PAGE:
Sake Consumption Dips in Japan, Grows in the U.S.

20080805-sake.jpgSake is experiencing a serious decline in Japan these days. Thanks to a dietary shift from fish and rice towards meat and dairy, as well as a decision made in the 1980s by the country's tax agency to stop issuing new brewing licenses, the Japanese consume a third as much sake today as they did thirty years ago. Now they tend to opt for imported wine or a fiery local spirit called shochu.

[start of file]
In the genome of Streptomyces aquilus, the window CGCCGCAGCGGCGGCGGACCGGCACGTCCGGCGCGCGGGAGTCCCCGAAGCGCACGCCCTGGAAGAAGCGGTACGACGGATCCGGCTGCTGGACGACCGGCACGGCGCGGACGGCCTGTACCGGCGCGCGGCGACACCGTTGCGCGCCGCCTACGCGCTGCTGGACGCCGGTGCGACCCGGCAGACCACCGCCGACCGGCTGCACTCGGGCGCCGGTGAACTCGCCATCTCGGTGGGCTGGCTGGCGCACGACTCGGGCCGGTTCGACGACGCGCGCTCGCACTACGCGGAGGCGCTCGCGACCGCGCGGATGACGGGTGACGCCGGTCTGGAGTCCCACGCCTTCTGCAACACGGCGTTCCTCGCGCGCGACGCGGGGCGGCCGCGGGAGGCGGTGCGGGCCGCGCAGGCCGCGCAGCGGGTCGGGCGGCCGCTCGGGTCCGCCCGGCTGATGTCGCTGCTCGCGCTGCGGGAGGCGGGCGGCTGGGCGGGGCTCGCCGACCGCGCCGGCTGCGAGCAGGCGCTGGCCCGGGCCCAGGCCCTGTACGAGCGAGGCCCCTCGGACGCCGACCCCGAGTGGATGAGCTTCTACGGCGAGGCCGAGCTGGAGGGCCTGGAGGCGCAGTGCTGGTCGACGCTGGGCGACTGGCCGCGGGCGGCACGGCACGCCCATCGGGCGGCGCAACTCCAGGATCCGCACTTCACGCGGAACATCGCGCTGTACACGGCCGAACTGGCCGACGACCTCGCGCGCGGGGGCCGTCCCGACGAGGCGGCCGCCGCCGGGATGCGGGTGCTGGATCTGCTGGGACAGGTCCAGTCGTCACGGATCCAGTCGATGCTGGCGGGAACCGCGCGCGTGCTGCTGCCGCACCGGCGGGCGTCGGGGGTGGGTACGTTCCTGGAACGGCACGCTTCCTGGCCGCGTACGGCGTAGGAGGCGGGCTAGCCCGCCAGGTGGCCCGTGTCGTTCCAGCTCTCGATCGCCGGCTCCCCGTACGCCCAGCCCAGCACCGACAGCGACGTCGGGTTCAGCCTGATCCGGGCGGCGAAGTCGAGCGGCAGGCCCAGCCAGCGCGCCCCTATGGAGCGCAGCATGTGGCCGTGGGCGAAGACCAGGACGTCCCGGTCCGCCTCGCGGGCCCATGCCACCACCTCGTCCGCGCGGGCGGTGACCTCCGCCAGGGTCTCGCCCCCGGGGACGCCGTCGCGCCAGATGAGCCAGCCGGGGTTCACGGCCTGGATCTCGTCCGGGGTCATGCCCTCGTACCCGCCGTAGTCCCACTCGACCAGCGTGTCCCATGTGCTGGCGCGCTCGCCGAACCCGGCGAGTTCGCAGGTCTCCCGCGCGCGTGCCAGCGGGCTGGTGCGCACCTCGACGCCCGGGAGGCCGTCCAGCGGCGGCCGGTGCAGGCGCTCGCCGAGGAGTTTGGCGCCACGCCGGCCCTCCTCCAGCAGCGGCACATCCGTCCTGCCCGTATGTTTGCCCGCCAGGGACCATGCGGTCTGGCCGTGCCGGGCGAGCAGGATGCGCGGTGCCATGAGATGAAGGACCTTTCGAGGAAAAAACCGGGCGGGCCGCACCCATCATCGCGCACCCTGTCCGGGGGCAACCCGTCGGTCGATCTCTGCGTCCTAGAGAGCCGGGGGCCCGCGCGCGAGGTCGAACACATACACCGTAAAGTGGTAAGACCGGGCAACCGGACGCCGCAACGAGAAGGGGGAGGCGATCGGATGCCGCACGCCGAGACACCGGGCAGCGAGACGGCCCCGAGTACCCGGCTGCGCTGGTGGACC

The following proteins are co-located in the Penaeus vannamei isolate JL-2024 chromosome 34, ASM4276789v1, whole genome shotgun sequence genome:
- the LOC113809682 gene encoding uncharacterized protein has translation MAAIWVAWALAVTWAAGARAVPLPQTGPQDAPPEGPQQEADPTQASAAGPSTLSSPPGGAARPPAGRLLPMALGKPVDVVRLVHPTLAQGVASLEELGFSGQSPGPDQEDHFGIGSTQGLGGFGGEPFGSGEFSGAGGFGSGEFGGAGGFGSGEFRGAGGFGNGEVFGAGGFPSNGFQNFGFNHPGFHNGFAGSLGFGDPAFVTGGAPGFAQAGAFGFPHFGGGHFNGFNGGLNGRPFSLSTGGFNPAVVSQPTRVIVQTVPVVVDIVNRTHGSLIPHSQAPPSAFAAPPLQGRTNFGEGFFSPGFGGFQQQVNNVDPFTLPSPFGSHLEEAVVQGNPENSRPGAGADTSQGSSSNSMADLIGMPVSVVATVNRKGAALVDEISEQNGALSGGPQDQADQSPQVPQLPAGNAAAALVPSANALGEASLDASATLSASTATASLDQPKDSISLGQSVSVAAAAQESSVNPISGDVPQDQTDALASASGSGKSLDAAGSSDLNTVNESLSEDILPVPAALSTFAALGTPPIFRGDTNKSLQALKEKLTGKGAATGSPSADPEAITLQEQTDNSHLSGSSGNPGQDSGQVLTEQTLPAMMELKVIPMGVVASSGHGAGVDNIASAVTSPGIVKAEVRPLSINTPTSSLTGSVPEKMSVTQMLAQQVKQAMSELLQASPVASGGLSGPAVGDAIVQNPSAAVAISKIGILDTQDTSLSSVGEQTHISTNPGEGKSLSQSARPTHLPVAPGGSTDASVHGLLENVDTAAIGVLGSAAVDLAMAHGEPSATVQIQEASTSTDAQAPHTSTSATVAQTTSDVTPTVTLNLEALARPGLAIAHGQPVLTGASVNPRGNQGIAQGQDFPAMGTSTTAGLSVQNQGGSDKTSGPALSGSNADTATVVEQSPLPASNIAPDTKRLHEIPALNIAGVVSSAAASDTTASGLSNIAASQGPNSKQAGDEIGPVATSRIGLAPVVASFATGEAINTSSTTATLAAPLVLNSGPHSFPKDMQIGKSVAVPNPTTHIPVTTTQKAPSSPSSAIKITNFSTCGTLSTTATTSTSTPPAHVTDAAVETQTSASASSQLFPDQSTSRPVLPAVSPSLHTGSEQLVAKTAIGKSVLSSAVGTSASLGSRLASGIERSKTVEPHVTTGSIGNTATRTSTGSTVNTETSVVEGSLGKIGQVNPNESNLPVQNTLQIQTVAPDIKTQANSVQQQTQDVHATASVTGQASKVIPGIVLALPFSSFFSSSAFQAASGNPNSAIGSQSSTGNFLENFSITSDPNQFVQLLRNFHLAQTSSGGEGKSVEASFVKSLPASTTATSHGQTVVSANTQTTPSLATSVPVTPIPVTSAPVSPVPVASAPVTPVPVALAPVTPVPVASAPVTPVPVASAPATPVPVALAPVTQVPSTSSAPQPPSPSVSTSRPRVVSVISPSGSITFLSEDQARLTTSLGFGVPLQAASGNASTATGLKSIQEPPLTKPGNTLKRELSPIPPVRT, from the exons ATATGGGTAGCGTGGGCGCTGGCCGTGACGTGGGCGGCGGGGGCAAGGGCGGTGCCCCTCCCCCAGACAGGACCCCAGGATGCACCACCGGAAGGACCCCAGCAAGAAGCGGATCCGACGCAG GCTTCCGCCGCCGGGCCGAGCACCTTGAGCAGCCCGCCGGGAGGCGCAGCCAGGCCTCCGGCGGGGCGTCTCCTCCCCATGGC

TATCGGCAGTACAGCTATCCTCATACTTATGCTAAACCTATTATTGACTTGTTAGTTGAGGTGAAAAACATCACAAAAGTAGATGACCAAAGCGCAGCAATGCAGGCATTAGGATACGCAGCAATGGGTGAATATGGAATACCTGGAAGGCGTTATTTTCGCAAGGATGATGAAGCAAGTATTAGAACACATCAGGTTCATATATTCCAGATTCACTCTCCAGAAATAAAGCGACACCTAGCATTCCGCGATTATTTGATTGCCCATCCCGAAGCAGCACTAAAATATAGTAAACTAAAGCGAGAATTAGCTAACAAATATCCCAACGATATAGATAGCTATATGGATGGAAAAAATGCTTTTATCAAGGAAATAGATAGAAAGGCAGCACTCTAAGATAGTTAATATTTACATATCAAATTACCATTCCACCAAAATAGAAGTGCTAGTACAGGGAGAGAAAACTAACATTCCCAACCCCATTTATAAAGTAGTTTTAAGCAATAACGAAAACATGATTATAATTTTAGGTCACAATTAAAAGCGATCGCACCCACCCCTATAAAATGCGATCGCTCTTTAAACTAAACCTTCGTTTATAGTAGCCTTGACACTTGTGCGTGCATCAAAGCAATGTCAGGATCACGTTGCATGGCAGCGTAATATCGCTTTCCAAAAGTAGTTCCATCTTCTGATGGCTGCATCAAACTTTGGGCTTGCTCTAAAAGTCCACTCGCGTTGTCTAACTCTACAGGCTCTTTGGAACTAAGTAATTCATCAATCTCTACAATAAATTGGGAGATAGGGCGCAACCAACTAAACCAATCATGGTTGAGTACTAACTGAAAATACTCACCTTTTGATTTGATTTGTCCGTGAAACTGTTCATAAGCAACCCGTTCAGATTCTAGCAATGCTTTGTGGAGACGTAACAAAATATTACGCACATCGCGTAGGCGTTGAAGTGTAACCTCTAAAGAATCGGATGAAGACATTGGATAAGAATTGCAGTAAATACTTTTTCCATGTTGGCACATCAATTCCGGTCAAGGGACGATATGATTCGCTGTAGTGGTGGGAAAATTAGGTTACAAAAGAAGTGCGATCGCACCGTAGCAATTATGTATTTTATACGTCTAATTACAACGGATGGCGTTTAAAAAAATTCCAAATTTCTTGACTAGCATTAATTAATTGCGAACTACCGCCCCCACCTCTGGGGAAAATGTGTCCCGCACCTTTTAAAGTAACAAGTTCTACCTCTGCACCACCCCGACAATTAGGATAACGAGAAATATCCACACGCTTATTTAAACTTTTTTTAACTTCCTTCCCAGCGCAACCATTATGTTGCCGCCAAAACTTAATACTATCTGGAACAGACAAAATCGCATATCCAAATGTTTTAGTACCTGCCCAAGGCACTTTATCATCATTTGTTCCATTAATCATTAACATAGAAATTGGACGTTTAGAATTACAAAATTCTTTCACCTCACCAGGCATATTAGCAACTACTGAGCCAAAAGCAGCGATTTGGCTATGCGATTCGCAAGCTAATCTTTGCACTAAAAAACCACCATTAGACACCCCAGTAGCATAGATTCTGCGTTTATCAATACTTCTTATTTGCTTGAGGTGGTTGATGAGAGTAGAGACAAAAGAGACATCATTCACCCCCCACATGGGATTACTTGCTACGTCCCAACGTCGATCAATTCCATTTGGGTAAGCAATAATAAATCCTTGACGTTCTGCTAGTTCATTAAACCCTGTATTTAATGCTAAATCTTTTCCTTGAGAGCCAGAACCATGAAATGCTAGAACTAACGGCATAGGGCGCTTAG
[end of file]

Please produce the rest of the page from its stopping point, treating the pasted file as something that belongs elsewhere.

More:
Nonetheless, sake is undergoing a renaissance elsewhere, most notably the U.S. About a third of all sake exports go to the States, and even the finicky French are hopping on the rice wine craze. Sake brewers are hoping that Japanese consumers will soon take a cue from trendy drinkers in major cities such as London and New York, and return to their sake-drinking ways—for old times' sake.


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